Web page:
13 May 2013
ByAppeared in BioNews 704
Heart Genetics: Predicting the Future?
Coffee Shop, Royal Brompton Hospital, Sydney Street, London SW3 6NP
Wednesday 8 May 2013
I'd not been to a Cafe Scientifique event before and was a little unsure of what to expect. The Royal Brompton coffee shop setting did at first feel strange; I'm more used to discussions in lecture theatres where there is a clear distinction between audience and speaker.
But the informal setting and refreshments created an open and friendly atmosphere, which is clearly what Cafe Scientifique events are all about. They aim to bring scientists, clinicians and the public together to chat about important scientific topics without the barriers that are often present elsewhere.
The subject on offer was heart disease and genetics, with questions being answered by clinical geneticist Dr Tessa Homfray and Stuart Cook, professor of clinical and molecular cardiology at Imperial College London.
Professor Cook kicked things off with an introduction that focused on that hottest of genetic topics - next generation sequencing (NGS) technology. He spoke of the revolution its development has had on genetic research.
He gave a particularly clear example of its power when discussing a recent breakthrough. For some time, the gene TTN had been thought to play a role in the heart condition dilated cardiomyopathy (DCM), but its status as the largest gene in the human genome proved prohibitive to meaningful examination with old technology. With the advent of NGS, Professor Cook's team were able to fully screen the gene, finding mutations explaining 25 percent of all DCM. This has of course not gone unnoticed – a grant has recently been awarded by the Wellcome Trust so that a test can be developed and brought to clinic.
Dr Homfray's introduction was more patient-focused. She sought to give answers and opinions on some of the most common questions patients ask on the benefits and risks of genetic testing. She explained that genetic testing can be a double-edged sword. In some cases a test can give vital information on the best treatments and drugs to prescribe. However, in others it may prevent a teenager from being permitted to play sports they enjoy for fear of triggering a dangerous heart event. This is because not everyone who inherits a mutation will necessarily develop disease, a phenomenon known as reduced penetrance.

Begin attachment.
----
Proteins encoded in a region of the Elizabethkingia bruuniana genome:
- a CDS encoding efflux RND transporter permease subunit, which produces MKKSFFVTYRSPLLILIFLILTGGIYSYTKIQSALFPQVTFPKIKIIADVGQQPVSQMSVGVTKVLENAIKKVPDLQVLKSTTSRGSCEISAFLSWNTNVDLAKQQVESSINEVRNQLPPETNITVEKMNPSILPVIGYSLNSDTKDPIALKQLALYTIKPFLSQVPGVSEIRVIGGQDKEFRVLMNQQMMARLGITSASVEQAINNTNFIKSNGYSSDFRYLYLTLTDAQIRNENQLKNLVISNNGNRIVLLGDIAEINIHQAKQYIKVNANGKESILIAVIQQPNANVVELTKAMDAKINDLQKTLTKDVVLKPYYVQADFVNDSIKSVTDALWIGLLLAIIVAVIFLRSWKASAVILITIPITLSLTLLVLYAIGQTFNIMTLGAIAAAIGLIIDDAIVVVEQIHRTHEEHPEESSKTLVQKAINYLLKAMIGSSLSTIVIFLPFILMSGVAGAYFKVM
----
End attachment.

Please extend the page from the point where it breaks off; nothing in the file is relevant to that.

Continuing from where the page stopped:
But there's also the reverse of that coin, Dr Homfray pointed out; the value of negative test results should not be underestimated. In the case of inherited heart conditions, a negative result has the potential to take a huge weight off a patient's mind, allowing them a much freer lifestyle.
Many of the questions that followed were from patients and relatives of patients considering the ethical implications of genetic research and testing in conditions such as these. An emotive point was raised by a woman with end-stage hypertrophic cardiomyopathy, who had given blood for research purposes but had never received any feedback. She was also concerned that the rate of discovery in this area had seemed to lag behind DCM research.
Professor Cook explained that it can take many years for results from scientific studies to be published and that even then the path to any treatment is rarely straight. Unfortunately, from a patient perspective, progress may not seem to come fast enough.
Advances are being made, though. Professor Cook and his team are working to produce large databases of patient DNA sequences paired with detailed descriptions of their symptoms. These are being used to show connections and differences between various types of heart conditions. It is Professor Cook's aim to comprehensively describe the genetic underpinnings of cardiac disease, and it is difficult not to be carried away by his enthusiasm.
Dr Homfray responded insightfully to questions relating to sudden cardiac death and screening. She felt that while the sudden death of anyone is a tragedy, routine screening of the population can bring unnecessary fear and treatment. She went on to say even slightly abnormal results sometimes lead to people having to give up active lifestyles. Given the reduced penetrance of heart conditions, there was a suggestion that we may be being over-cautious if testing without prior reason.
I found the event highly enlightening; many important questions on genetic testing were brought up and intelligent, measured responses were given by both speakers. Although I personally would have benefited from a bit more of an introduction to heart disease and the distinction between the different conditions, topics were generally discussed in layman's terms.
Overall it seems there is reason for optimism for those with and at risk of heart conditions. As Professor Cook and Dr Homfray explained, progress is being made in our understanding of genetic disease, and we can be confident that this will ultimately lead to better treatment.